39. Of the students taking the full GCSE course in ICT in 2007, 64% achieved a grade C or above, which was similar to that for all other subjects. The proportion of students who follow either the applied double award or the short course GCSE has declined by a third since 2004 with 49.1% and 48.7% attaining a grade C or above respectively. Before the course was withdrawn, just over two thirds of students following full General National Vocational Qualification Intermediate courses studied ICT, with results similar to those for other vocational qualifications.

40. In the schools with sixth forms which were visited for the survey, only a small number of students were studying discrete ICT or computing courses. Nationally, few students attain the highest grades in A-level examinations. In 2007, just 49% of A-level ICT candidates and 57% of those studying computing gained a grade C or above compared with an average of 73% for other subjects; a much higher proportion of students (6.6.%) failed the courses than in other subjects.

41. The number of candidates following a computing course has declined sharply in recent years. Despite outperforming boys at GCSE, an alarmingly low and declining proportion of girls choose ICT or computing at Advanced level. Of those entered for examinations in 2007 in A-level ICT, 37% were girls. For A-level computer studies, just 8% of entries were girls. Participation and pass rates were similarly low at GCE AS level in both subjects, with nearly a quarter of students failing their course altogether. The performance of students following sixth-form vocational ICT courses was lower than that in most other subjects.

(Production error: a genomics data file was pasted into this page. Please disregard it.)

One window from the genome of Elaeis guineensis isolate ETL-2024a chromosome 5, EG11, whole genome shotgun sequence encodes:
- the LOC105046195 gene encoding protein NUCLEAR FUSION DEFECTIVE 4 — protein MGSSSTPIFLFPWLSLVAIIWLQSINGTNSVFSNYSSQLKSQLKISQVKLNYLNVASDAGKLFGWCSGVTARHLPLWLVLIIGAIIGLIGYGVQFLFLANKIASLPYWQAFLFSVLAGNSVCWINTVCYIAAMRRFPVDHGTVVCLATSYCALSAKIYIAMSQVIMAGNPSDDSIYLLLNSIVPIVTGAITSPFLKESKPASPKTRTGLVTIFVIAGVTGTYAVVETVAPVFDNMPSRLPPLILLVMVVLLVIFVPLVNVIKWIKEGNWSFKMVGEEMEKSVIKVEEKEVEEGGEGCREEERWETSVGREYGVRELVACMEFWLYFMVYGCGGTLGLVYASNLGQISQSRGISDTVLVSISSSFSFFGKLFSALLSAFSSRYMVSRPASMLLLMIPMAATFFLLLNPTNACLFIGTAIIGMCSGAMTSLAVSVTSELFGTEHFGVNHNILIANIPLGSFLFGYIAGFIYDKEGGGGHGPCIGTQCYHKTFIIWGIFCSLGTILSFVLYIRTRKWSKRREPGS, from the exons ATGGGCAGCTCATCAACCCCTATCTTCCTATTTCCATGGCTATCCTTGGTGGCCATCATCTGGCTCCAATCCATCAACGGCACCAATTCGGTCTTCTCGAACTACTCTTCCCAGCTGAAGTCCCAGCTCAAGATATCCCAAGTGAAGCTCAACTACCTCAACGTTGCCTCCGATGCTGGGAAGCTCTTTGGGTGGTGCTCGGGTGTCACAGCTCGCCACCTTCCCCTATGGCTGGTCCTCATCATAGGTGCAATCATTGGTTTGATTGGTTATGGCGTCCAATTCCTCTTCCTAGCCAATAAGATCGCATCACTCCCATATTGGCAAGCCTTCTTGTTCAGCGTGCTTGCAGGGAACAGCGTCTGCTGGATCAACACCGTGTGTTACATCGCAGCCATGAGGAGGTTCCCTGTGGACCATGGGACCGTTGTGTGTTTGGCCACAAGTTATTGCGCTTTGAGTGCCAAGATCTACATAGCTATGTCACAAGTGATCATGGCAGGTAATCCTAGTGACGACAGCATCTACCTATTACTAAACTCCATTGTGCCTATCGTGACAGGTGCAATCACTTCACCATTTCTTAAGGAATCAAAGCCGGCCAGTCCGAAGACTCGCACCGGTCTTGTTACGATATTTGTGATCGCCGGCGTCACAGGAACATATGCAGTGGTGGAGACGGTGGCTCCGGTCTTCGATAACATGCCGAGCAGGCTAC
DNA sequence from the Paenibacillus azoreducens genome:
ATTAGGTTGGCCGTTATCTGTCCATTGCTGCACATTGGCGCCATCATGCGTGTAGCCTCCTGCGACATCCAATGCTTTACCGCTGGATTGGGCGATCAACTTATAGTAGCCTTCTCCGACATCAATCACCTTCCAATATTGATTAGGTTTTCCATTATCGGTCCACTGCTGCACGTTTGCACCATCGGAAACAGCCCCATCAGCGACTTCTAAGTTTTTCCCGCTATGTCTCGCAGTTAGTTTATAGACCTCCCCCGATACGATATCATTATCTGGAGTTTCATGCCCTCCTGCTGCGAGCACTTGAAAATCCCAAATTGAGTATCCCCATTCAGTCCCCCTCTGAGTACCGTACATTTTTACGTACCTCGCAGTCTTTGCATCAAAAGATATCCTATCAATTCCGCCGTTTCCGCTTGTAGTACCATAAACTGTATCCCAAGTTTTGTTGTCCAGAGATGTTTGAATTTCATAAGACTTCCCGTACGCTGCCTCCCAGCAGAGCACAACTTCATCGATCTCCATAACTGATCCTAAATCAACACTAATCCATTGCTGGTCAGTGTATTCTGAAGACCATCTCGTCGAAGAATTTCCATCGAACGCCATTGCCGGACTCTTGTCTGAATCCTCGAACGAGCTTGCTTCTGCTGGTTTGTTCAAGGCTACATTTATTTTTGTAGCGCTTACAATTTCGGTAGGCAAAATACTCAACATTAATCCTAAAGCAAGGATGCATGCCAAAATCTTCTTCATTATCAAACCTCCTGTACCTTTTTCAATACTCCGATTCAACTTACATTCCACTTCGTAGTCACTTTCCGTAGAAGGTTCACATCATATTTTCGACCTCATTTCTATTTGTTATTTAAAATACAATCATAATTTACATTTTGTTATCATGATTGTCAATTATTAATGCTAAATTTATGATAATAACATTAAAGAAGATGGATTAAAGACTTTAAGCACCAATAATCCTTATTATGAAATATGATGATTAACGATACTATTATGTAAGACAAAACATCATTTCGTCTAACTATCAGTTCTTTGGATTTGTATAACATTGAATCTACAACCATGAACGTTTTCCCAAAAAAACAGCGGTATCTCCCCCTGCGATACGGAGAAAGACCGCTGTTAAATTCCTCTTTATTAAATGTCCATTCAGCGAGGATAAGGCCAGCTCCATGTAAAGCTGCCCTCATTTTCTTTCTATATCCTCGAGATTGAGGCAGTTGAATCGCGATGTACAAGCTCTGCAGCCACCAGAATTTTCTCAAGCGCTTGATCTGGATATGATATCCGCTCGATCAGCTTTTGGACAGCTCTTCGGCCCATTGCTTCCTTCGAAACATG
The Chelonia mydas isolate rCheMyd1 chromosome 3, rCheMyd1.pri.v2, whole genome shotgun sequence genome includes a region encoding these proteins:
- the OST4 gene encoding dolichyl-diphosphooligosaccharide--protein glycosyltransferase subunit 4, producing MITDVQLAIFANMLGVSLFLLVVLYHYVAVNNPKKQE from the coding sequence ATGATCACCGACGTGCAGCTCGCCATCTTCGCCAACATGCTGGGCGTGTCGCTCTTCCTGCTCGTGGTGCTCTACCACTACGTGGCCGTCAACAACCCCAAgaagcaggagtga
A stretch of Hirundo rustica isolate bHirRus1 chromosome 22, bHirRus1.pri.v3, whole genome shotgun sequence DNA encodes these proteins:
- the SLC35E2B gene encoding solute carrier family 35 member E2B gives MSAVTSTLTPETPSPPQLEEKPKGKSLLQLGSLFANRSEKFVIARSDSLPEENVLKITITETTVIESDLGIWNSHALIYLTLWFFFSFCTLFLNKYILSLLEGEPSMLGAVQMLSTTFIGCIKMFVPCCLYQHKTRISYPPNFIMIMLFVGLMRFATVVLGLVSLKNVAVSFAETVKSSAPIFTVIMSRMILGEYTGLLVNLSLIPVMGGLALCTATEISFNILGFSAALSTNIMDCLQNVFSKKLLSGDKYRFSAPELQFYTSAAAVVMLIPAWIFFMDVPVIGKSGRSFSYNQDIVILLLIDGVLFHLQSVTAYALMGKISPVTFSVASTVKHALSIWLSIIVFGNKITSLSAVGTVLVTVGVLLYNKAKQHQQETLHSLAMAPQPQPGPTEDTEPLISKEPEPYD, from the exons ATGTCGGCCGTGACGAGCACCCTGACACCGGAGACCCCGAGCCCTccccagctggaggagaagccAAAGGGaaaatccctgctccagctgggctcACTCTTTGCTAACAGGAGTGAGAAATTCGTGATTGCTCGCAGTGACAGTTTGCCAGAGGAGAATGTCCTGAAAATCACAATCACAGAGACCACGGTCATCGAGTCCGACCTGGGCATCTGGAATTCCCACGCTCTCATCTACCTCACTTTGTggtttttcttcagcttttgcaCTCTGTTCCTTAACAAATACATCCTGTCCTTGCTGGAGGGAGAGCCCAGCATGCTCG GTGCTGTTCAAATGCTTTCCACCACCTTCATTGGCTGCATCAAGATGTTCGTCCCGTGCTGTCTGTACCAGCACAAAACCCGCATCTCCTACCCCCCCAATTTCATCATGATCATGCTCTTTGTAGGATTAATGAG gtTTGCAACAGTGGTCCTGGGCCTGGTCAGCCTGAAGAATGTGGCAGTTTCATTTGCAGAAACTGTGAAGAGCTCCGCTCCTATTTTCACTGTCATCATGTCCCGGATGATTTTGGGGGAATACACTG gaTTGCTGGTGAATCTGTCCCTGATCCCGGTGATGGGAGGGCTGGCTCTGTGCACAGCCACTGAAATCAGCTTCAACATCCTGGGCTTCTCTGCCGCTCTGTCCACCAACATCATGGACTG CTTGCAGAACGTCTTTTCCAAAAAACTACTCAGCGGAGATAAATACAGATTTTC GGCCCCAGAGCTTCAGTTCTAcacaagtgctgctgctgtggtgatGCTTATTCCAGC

42. In secondary schools, students made the best use of ICT in communicating their ideas and presenting their work. Access to a wider range of software applications is now better; for example, students were increasingly using ICT for manipulating digital media, composing music and reviewing their performances in dance, drama and physical education. Where achievement was good, students were independent and creative, using ICT naturally to support their learning. They appreciated the importance of design, layout and the function of tools in analysing information and modelling real-world scenarios. However, standards in the more complex uses of spreadsheets and databases were generally lower. Students’ use of logical operators and functions was basic. They lacked understanding and made limited use of macros, scripts and programming principles and structures.